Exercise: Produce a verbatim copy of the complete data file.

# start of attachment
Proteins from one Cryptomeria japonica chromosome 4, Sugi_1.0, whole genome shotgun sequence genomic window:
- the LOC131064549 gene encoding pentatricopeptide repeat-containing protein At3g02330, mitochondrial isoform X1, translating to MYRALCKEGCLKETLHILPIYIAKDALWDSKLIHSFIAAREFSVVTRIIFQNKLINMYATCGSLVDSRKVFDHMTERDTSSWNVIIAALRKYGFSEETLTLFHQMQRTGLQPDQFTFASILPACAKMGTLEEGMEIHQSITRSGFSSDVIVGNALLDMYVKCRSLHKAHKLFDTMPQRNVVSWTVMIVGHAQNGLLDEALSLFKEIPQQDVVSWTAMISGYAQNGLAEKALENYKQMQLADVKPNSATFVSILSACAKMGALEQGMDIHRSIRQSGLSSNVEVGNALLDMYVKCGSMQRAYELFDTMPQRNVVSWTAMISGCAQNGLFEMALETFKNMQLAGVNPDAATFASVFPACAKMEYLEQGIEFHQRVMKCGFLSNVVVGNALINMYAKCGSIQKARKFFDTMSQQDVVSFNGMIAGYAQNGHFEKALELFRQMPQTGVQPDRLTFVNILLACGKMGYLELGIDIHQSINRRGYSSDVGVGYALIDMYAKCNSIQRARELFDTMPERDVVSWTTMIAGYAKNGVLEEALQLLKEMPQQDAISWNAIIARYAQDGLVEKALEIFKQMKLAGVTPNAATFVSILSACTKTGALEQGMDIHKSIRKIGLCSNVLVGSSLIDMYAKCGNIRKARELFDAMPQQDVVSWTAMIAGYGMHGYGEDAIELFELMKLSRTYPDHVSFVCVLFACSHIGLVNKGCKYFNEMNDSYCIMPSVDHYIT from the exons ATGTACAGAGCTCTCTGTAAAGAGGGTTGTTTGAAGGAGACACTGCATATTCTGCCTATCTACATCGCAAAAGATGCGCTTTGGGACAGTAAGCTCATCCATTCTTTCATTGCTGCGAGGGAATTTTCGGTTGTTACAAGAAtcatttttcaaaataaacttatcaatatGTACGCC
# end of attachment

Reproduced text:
Proteins from one Cryptomeria japonica chromosome 4, Sugi_1.0, whole genome shotgun sequence genomic window:
- the LOC131064549 gene encoding pentatricopeptide repeat-containing protein At3g02330, mitochondrial isoform X1, translating to MYRALCKEGCLKETLHILPIYIAKDALWDSKLIHSFIAAREFSVVTRIIFQNKLINMYATCGSLVDSRKVFDHMTERDTSSWNVIIAALRKYGFSEETLTLFHQMQRTGLQPDQFTFASILPACAKMGTLEEGMEIHQSITRSGFSSDVIVGNALLDMYVKCRSLHKAHKLFDTMPQRNVVSWTVMIVGHAQNGLLDEALSLFKEIPQQDVVSWTAMISGYAQNGLAEKALENYKQMQLADVKPNSATFVSILSACAKMGALEQGMDIHRSIRQSGLSSNVEVGNALLDMYVKCGSMQRAYELFDTMPQRNVVSWTAMISGCAQNGLFEMALETFKNMQLAGVNPDAATFASVFPACAKMEYLEQGIEFHQRVMKCGFLSNVVVGNALINMYAKCGSIQKARKFFDTMSQQDVVSFNGMIAGYAQNGHFEKALELFRQMPQTGVQPDRLTFVNILLACGKMGYLELGIDIHQSINRRGYSSDVGVGYALIDMYAKCNSIQRARELFDTMPERDVVSWTTMIAGYAKNGVLEEALQLLKEMPQQDAISWNAIIARYAQDGLVEKALEIFKQMKLAGVTPNAATFVSILSACTKTGALEQGMDIHKSIRKIGLCSNVLVGSSLIDMYAKCGNIRKARELFDAMPQQDVVSWTAMIAGYGMHGYGEDAIELFELMKLSRTYPDHVSFVCVLFACSHIGLVNKGCKYFNEMNDSYCIMPSVDHYIT from the exons ATGTACAGAGCTCTCTGTAAAGAGGGTTGTTTGAAGGAGACACTGCATATTCTGCCTATCTACATCGCAAAAGATGCGCTTTGGGACAGTAAGCTCATCCATTCTTTCATTGCTGCGAGGGAATTTTCGGTTGTTACAAGAAtcatttttcaaaataaacttatcaatatGTACGCC